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Open Access journal
ISSN (Print) 1440-4540
Published by Bond University [11 journals]
- Book Reviews: International Commercial Arbitration & Principles of
Authors: Laurence Boulle
Rumours about arbitration’s demise with the rise of ADR were, of course, largely exaggerated. Arbitration has in the last decade modernised itself, both in many domestic jurisdictions and internationally. This modernisation has led to a steady growth of arbitration practice in many countries. This book deals with legal and practical aspects of these developments, with particular reference to the Asia-Pacific region.
David Spencer is one of the foremost scribes in Australian ADR and his regular case commentaries in the Australasian Dispute Resolution Journal provide an excellent source of information and insight on the topic. This book has evolved out of the author’s previous editions of Essential Dispute Resolution and, after the standard definitional treatments, it deals seriatim with negotiation, mediation, arbitration and other dispute resolution processes. There are chapters on court-annexed dispute resolution, ethics and standards, and legal issues.
PubDate: Wed, 28 Mar 2012 19:50:03 PDT
- Researching good process - what impact does it have on fairness
Authors: Peter Condliffe
In 2001 NADRAC stated:
Despite their methodological shortcomings, research studies appear to support some of the claims of ADR, namely that it is responsive, quick, fair and informal, and that it is cheaper than litigation. Most parties appear to value ADR, and seem capable of making distinctions between substantive satisfaction and procedural satisfaction in that, while they may be unhappy with the outcome of the dispute, they appreciate the fairness of the procedure and the competence of practitioners.
Research by the author has raised some questions about how confidently one can assert, as NADRAC did in 2001, that adverse outcomes do not impact upon perceptions of the process.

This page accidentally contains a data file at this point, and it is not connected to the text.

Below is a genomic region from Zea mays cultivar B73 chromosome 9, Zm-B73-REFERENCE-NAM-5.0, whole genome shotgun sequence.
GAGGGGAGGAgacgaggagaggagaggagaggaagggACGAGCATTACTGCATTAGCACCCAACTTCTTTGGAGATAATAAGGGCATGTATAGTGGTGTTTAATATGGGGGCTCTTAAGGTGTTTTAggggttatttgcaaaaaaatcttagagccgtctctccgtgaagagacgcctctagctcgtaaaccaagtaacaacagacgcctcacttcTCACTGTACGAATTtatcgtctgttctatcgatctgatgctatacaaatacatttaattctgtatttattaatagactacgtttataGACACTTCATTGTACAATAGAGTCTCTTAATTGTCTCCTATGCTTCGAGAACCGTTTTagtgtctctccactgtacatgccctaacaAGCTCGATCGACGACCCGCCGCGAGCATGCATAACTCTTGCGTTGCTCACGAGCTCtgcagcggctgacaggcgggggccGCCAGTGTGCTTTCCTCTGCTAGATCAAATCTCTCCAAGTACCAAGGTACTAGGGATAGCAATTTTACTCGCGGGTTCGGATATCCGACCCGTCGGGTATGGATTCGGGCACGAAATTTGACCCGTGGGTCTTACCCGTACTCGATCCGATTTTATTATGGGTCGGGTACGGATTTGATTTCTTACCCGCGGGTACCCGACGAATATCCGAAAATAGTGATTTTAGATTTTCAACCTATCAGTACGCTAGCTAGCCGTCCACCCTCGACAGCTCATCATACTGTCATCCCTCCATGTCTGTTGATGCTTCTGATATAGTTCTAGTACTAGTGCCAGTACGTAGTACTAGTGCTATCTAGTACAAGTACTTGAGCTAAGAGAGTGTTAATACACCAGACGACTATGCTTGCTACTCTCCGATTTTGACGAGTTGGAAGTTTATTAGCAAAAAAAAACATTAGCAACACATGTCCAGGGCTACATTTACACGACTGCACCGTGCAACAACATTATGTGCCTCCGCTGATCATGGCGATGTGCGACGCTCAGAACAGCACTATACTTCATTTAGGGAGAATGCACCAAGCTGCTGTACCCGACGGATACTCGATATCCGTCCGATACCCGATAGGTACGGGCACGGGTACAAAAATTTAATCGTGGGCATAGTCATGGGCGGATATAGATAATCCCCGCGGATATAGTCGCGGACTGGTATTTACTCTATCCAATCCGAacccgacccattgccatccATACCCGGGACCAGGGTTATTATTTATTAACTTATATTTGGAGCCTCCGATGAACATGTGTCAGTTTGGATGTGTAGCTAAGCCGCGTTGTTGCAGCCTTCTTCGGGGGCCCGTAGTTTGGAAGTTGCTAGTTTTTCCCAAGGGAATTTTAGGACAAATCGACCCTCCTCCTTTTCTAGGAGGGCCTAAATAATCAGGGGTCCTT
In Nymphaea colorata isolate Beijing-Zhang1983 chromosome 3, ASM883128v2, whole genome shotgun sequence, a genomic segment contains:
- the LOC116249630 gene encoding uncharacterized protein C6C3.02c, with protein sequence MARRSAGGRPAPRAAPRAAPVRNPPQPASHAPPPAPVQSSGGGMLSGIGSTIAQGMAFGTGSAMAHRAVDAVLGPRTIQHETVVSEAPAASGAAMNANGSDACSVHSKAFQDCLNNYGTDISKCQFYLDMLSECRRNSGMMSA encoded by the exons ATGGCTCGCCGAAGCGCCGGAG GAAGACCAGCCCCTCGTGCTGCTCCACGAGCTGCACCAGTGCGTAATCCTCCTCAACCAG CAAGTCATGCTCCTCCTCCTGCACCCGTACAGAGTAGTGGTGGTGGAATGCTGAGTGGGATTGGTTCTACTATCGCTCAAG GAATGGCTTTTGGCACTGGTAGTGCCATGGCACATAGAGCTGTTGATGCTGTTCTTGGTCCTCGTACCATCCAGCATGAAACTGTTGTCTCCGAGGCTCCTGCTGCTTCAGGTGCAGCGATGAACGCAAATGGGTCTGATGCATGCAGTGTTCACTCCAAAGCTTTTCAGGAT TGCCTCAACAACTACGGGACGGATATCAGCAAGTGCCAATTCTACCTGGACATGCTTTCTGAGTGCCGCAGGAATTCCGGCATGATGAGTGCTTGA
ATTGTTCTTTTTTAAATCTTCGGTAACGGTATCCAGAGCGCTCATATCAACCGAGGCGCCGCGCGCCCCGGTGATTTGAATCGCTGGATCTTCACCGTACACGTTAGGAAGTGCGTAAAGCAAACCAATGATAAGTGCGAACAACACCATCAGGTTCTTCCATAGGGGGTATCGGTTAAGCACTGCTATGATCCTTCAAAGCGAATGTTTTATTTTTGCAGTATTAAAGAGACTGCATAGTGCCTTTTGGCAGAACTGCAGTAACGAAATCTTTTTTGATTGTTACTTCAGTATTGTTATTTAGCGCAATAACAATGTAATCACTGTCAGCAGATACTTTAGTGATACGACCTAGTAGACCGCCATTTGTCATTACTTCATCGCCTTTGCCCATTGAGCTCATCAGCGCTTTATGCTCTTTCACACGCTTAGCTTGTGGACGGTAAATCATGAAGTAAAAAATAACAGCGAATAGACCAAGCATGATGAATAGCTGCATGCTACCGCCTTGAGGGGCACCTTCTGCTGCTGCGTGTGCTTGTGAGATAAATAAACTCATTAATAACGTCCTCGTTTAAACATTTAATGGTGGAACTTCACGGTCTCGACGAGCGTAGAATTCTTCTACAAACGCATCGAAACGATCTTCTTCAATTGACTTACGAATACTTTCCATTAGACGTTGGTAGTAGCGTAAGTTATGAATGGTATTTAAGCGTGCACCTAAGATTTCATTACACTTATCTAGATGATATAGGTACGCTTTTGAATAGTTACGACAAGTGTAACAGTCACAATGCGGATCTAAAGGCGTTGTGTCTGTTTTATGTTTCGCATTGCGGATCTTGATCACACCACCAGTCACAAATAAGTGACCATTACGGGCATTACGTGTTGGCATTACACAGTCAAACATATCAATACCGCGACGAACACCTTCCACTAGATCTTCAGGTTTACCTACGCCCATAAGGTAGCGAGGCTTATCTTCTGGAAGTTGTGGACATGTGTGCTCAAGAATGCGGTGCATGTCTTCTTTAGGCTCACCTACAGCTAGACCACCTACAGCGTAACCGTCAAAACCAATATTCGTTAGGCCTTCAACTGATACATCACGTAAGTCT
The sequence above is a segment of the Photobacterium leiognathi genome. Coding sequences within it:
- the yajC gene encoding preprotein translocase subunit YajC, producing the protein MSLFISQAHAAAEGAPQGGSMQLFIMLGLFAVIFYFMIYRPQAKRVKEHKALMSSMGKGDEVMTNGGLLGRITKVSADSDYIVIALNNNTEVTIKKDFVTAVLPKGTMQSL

PubDate: Wed, 28 Mar 2012 19:50:01 PDT
- Questioning our questions - expanding facilitative dispute resolution
Authors: Mieke Brandon
Questioning is what a dispute resolution practitioner does most. The National Practice Standards for mediators require practitioners to demonstrate competence in the use of certain types of questions: How' What' When' Where' What if' What makes this important to you' What would it take to get this resolved' This range of questions opens up communications between the parties so the practitioner can facilitate, where appropriate, direct communication between them.
PubDate: Wed, 28 Mar 2012 19:50:00 PDT
- The Mediation Meta-Model - the realities of mediation practice
Authors: Nadja Alexander
In this article, I expand on the literature and present a meta-model for thinking about mediation practice. The Mediation Meta-Model is a structure for identifying different mediation approaches and how they relate to one other. It makes no claim to universal application. Rather, it offers a conceptual road-map for an increasingly complex and sophisticated array of practices which share the name mediation. The theoretical foundations and analysis for the Meta- Model have been included in previous work (2008).
PubDate: Wed, 28 Mar 2012 19:49:59 PDT
- The mediator's opening statement
Authors: Margaret Halsmith